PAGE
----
Mary H.


most of you have posted in this thread because you care about Surbiton's built environment.

There is currently a planning application (submitted by Sainsburys) to replace the original 1930's shop signage at the front of Surbiton Station, above the ex-Excellar wine shop. The proposal is to replace the hand painted, wooden background signage with modern Sainsburys branding.

It would be a dreadful shame is this was to happen, as it would take away just a little of the charm of our favourite modernist building.

To stop this happening, people need to object to the application. There's no good whining about a planning decision when you could have objected and stopped it.


If you would like to preserve the original signage, please object by

1. Going to the following link on the council's website


2. Entering your details

3. Enter your comments

If it helps, under the fold, you can see what I've written. Feel free to copy / amend what you like. If a few people object, it should force the planners to at least think about the signage.



I would like to object to the replacement of the original hand painted wooden background shop signs to the front of the station.

The original signs are minimalist, reflecting the modernist design of the station. They retain the simple hand painted writing. The original wooden background matches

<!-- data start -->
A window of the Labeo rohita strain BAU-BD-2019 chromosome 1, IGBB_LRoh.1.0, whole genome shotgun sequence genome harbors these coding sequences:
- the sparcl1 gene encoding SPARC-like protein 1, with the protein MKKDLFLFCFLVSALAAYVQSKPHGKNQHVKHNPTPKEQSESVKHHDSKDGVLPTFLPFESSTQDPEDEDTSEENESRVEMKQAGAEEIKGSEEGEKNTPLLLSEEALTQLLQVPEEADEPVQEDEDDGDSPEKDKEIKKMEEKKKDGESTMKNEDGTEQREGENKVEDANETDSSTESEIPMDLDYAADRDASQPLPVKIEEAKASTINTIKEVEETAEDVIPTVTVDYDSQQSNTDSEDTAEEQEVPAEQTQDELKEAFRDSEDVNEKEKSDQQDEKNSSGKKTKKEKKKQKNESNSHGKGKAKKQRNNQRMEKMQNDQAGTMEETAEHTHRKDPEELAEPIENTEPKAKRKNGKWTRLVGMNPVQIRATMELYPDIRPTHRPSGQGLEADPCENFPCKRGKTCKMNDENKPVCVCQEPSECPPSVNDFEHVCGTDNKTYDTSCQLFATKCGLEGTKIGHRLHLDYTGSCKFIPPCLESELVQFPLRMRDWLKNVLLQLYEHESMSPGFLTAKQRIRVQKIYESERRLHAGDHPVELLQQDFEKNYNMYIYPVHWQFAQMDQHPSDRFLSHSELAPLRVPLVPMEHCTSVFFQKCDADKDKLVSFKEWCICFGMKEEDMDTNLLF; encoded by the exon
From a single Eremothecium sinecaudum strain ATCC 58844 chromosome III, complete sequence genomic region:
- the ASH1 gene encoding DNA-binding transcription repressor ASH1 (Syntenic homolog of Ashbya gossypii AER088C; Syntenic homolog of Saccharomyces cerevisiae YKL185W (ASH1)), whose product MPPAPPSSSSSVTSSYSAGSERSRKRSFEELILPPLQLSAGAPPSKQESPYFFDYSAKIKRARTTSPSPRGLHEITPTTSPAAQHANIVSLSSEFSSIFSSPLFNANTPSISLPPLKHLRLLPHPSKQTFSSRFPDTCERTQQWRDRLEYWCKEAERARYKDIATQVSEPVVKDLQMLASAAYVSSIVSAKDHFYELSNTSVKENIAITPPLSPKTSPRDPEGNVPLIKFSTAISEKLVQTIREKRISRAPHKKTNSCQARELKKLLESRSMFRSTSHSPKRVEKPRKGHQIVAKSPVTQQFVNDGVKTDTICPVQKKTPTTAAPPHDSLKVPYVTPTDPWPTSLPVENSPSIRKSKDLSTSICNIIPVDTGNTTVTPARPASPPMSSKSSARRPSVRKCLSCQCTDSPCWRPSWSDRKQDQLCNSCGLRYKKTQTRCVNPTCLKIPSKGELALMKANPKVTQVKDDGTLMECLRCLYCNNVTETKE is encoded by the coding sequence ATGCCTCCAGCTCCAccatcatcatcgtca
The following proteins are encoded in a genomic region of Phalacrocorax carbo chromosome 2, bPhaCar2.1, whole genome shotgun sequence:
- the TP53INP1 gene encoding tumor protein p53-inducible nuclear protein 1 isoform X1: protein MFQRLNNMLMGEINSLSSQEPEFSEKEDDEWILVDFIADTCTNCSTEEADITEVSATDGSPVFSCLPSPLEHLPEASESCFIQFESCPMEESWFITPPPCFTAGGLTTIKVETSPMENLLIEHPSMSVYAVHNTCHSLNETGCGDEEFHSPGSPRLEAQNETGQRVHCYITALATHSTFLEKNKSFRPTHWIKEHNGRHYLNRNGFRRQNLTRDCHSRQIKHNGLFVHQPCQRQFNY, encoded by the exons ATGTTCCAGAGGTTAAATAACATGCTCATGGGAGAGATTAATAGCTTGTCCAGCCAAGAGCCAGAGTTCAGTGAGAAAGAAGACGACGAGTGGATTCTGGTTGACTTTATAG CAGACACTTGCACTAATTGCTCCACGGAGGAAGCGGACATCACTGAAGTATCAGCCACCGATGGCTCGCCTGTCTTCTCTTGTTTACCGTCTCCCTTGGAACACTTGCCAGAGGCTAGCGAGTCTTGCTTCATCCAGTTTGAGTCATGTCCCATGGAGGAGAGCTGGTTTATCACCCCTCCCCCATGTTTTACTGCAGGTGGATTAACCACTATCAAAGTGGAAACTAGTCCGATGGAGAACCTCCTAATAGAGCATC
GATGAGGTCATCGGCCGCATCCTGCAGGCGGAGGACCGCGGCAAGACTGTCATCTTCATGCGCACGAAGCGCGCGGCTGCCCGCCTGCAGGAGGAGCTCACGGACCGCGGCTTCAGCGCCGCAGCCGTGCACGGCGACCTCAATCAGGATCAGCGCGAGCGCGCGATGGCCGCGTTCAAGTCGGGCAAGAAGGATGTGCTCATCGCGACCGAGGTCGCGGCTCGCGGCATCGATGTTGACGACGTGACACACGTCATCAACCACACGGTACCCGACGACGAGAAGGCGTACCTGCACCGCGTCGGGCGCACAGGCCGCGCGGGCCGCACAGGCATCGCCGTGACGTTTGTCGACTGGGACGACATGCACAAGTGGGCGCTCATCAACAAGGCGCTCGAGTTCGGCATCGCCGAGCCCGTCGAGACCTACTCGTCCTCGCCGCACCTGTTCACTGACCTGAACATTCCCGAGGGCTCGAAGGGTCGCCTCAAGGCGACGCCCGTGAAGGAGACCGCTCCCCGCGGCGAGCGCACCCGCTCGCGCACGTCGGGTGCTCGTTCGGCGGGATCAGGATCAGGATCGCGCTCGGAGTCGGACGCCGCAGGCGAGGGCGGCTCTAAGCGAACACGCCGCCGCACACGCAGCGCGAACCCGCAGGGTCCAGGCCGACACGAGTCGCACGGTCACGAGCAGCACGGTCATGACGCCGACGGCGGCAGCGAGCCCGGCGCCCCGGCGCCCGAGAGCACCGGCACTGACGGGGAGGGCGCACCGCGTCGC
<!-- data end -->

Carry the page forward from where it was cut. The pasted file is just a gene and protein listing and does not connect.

1. the signage on the shoe repair shop at the other side of the station, and
2. the wood used in various locations within the Station interior.

As such, it is an integral part of the original 1930's design, and should be retained. Not least because it is on the highly prominent front facade.

The proposed replacement, modern, brash and multicoloured, does not in any way enhance the existing signage, and by extension diminishes the authentic frontage of this fine building.

A more tasteful alternative would be for the Sainsburys logo to be hand painted onto the original wooden sign. There are large non-crittal windows in the shop - Sainsburys could easily use those for branding without diminishing the frontage.

Realistically, most of the trade for this shop will be footfall from the station - modern signage shouldn't be needed as most people will know the shop is there anyway. This is an opportunity for Sainsburys to show that it can respect the original 1930's modernist style, and not deface it.

It looks as though these complaints did not work, given that the new Sainsburys has gone for the cheapest possible UPVC windows to replace the wooden ones originally there.

Such a shame, but to be expected I suppose :(

And talking of distasteful, what do people think about the sludge yellow colour they are painting the Cook building on Victoria Road? My 11-year-old had a very descriptive name for it.

Each to their own - I think it is a massive improvement and that the bloke should do the whole end where Sainsbury/YMCA is

I see that RB Kingston's website states the current closing date for comments is 28-Sept-2012 (nb this date can change over the lifetime of the application).

I have replied, not as eloquantly as you, but at least it is another objection.